Compare long-term balance transfer credit cards

How much interest can you save with a long-term balance transfer credit card?

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Balance transfer credit cards can help you consolidate your debt into one manageable monthly payment. Some credit cards offer promotional periods with low, or no, APR from 12 to 18 or more months. With a longer interest-free period, you can repay your debt without the burden of high interest rates.

To find the best long-term balance transfer card, weigh the amount of debt you have to transfer and how much time you need to pay it off.

Our pick for a balance transfer intro of 21 months

Citi Simplicity® Card

  • No Late Fees, No Penalty Rate, and No Annual Fee... Ever
  • 0% Intro APR on balance transfers for 21 months from date of first transfer. All transfers must be completed in first 4 months. After that, the variable APR will be 14.74% - 24.74%, based on your creditworthiness.
  • 0% Intro APR on purchases for 12 months from date of account opening. After that, the variable APR will be 14.74% - 24.74%, based on your creditworthiness.
  • If you transfer a balance with this offer, after your 0% Intro purchase APR expires, both new purchases and unpaid purchase balances will automatically accrue interest until all balances, including your transferred balances, are paid in full
  • There is a balance transfer fee of either $5 or 5% of the amount of each transfer, whichever is greater.
  • The standard variable APR for Citi Flex Plan is 14.74% - 24.74%, based on your creditworthiness. Citi Flex Plan offers are made available at Citi's discretion.
  • Stay protected with Citi® Quick Lock and $0 liability on unauthorized charges
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Compare long-term balance transfer credit cards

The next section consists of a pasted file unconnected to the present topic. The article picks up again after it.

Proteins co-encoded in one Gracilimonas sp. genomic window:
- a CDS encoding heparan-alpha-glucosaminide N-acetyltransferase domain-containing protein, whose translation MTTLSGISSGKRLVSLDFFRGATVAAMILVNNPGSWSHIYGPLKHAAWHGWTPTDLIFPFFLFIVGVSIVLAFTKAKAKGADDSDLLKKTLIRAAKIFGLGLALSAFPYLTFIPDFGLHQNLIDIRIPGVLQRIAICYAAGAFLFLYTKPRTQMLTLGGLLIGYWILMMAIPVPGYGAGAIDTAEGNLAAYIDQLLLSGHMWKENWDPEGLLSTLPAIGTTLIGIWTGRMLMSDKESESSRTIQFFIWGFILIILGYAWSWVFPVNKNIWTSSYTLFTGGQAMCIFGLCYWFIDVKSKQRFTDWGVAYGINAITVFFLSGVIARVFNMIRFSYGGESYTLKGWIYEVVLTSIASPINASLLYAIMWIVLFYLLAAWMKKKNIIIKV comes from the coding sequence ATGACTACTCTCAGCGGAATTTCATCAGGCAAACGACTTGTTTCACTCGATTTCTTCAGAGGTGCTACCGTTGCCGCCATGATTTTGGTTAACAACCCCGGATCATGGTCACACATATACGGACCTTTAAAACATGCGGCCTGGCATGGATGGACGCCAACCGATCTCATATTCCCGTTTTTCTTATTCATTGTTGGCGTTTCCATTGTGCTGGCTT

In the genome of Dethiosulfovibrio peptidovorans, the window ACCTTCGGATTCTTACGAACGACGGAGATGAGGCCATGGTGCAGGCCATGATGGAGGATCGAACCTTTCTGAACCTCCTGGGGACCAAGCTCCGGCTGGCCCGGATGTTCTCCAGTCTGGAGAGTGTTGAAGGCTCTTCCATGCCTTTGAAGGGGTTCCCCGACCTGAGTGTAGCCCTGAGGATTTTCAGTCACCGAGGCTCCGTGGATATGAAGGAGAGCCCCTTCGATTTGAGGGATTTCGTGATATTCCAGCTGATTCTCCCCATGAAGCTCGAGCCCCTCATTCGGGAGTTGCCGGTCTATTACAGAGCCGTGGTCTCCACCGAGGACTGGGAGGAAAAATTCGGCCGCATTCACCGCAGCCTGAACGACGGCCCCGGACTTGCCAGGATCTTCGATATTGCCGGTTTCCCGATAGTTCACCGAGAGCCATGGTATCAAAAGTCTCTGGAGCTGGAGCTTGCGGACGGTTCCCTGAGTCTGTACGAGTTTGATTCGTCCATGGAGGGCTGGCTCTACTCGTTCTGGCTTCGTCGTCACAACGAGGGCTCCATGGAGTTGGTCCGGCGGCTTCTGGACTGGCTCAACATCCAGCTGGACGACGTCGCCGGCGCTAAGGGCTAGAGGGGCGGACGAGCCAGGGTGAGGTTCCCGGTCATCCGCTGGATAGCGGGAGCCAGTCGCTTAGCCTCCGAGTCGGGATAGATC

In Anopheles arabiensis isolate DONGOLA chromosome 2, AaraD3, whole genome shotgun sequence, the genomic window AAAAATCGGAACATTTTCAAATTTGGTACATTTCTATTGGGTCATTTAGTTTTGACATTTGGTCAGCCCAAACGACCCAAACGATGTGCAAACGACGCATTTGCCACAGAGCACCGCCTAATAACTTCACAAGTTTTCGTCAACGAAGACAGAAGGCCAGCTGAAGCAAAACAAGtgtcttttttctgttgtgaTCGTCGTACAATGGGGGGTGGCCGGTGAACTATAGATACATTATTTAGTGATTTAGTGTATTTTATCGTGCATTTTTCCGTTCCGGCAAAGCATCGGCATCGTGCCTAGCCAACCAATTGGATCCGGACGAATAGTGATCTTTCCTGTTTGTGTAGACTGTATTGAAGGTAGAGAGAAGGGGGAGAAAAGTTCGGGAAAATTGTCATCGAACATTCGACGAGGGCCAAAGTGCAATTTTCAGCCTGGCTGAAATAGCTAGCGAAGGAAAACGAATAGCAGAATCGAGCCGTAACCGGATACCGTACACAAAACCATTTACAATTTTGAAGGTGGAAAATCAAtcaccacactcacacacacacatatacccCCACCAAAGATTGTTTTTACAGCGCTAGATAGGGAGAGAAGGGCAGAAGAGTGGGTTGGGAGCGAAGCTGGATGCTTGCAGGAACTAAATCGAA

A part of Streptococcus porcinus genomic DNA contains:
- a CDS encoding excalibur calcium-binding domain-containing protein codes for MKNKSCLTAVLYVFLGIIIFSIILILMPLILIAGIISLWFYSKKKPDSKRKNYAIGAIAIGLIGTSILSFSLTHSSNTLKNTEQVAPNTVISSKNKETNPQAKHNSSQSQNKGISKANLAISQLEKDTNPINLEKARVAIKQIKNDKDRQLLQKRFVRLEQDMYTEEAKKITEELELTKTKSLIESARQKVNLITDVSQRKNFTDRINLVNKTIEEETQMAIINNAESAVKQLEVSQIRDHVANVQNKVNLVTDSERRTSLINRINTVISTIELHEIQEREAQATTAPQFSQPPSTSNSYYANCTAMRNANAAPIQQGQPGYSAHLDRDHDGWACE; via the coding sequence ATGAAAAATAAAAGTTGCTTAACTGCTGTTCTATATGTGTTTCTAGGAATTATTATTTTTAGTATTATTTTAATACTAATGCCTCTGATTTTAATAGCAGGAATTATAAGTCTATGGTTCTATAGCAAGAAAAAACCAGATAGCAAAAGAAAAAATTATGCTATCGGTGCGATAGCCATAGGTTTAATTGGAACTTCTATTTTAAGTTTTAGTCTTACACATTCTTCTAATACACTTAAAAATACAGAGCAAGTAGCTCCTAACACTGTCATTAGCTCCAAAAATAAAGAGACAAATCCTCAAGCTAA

%
Name Product Amount saved Balance transfer APR Balance transfer fee Recommended minimum credit score Filter values
Citi Simplicity® Card
0% intro for the first 21 months (then 14.74% to 24.74% variable)
$5 or 5% of the transaction, whichever is greater
670
With an intro APR of 21 months, this card has one of the longest balance transfer offers on the market. Plus, no late fees and no annual fee.
Citi® Diamond Preferred® Card
0% intro for the first 21 months (then 13.74% to 23.74% variable)
$5 or 5% of the transaction, whichever is greater
670
Get one of the best balance transfer intro APR promotions available. Plus, access Citi Entertainment℠ to purchase tickets to concerts, sporting events, dining experiences and more.
Citi® Double Cash Card
0% intro for the first 18 months (then 13.99% to 23.99% variable)
$5 or 3% of the transaction, whichever is greater
670
This one of the most valuable flat cashback cards. It comes with 2% cash back (1% when you buy plus 1% when you pay) and 18 months months to pay off transfers.
Blue Cash Everyday® Card from American Express
0% intro for the first 15 months (then 12.99% to 23.99% variable)
$5 or 3% of the transaction, whichever is greater
670
Earn a $150 bonus statement credit after you spend $1,000 on purchases in the first 3 months. Rates & fees
Citi Rewards+℠ Card
0% intro for the first 15 months (then 13.49% to 23.49% variable)
$5 or 3% of the transaction, whichever is greater
670